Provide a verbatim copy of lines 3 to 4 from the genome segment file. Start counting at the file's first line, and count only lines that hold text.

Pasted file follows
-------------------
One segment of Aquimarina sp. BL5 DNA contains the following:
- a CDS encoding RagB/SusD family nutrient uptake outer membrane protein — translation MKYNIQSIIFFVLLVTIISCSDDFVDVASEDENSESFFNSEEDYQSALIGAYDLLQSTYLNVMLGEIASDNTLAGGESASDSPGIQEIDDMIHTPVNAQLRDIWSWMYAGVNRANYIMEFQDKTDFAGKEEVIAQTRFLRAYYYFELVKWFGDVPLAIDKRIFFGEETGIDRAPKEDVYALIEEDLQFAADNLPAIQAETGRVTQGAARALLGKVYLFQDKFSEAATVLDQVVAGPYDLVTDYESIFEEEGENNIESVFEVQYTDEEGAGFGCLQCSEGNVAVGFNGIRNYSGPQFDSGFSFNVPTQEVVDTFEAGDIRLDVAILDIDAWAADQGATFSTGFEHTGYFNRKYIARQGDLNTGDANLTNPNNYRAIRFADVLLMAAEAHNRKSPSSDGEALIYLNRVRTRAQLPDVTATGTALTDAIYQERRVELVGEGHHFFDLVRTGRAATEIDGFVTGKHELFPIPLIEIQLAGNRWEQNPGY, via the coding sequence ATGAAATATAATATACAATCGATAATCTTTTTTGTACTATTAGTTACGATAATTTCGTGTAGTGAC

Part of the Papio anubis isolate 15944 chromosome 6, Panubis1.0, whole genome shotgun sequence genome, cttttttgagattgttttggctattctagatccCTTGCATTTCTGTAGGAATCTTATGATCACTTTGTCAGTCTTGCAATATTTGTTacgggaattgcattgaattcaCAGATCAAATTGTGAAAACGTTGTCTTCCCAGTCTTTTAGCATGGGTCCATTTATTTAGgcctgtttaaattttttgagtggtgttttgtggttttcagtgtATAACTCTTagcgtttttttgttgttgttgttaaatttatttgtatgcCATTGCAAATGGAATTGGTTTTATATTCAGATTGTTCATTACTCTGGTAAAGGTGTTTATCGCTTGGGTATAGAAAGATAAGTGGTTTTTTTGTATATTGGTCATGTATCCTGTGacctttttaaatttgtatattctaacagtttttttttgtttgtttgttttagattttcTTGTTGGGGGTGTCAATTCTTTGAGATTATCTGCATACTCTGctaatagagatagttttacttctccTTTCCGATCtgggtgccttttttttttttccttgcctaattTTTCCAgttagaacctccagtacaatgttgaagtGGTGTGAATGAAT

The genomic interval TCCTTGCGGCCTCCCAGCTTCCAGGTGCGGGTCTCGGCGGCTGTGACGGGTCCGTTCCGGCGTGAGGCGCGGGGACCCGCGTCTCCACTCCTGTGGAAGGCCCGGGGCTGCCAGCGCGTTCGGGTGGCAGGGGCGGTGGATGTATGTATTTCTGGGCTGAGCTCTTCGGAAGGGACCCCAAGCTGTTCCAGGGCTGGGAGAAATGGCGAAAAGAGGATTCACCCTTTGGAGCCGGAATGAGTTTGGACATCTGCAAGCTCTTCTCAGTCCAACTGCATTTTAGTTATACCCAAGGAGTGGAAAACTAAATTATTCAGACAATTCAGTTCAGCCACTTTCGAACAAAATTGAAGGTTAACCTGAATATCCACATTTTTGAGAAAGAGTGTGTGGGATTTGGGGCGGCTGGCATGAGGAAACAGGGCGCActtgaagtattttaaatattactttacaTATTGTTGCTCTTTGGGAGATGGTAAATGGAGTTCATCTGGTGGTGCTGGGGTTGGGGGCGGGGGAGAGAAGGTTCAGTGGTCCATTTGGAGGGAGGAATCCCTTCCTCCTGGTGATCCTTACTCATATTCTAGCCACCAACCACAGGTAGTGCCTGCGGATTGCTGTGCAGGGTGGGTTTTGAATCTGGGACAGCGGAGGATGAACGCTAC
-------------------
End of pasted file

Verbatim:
Part of the Papio anubis isolate 15944 chromosome 6, Panubis1.0, whole genome shotgun sequence genome, cttttttgagattgttttggctattctagatccCTTGCATTTCTGTAGGAATCTTATGATCACTTTGTCAGTCTTGCAATATTTGTTacgggaattgcattgaattcaCAGATCAAATTGTGAAAACGTTGTCTTCCCAGTCTTTTAGCATGGGTCCATTTATTTAGgcctgtttaaattttttgagtggtgttttgtggttttcagtgtATAACTCTTagcgtttttttgttgttgttgttaaatttatttgtatgcCATTGCAAATGGAATTGGTTTTATATTCAGATTGTTCATTACTCTGGTAAAGGTGTTTATCGCTTGGGTATAGAAAGATAAGTGGTTTTTTTGTATATTGGTCATGTATCCTGTGacctttttaaatttgtatattctaacagtttttttttgtttgtttgttttagattttcTTGTTGGGGGTGTCAATTCTTTGAGATTATCTGCATACTCTGctaatagagatagttttacttctccTTTCCGATCtgggtgccttttttttttttccttgcctaattTTTCCAgttagaacctccagtacaatgttgaagtGGTGTGAATGAAT

The genomic interval TCCTTGCGGCCTCCCAGCTTCCAGGTGCGGGTCTCGGCGGCTGTGACGGGTCCGTTCCGGCGTGAGGCGCGGGGACCCGCGTCTCCACTCCTGTGGAAGGCCCGGGGCTGCCAGCGCGTTCGGGTGGCAGGGGCGGTGGATGTATGTATTTCTGGGCTGAGCTCTTCGGAAGGGACCCCAAGCTGTTCCAGGGCTGGGAGAAATGGCGAAAAGAGGATTCACCCTTTGGAGCCGGAATGAGTTTGGACATCTGCAAGCTCTTCTCAGTCCAACTGCATTTTAGTTATACCCAAGGAGTGGAAAACTAAATTATTCAGACAATTCAGTTCAGCCACTTTCGAACAAAATTGAAGGTTAACCTGAATATCCACATTTTTGAGAAAGAGTGTGTGGGATTTGGGGCGGCTGGCATGAGGAAACAGGGCGCActtgaagtattttaaatattactttacaTATTGTTGCTCTTTGGGAGATGGTAAATGGAGTTCATCTGGTGGTGCTGGGGTTGGGGGCGGGGGAGAGAAGGTTCAGTGGTCCATTTGGAGGGAGGAATCCCTTCCTCCTGGTGATCCTTACTCATATTCTAGCCACCAACCACAGGTAGTGCCTGCGGATTGCTGTGCAGGGTGGGTTTTGAATCTGGGACAGCGGAGGATGAACGCTAC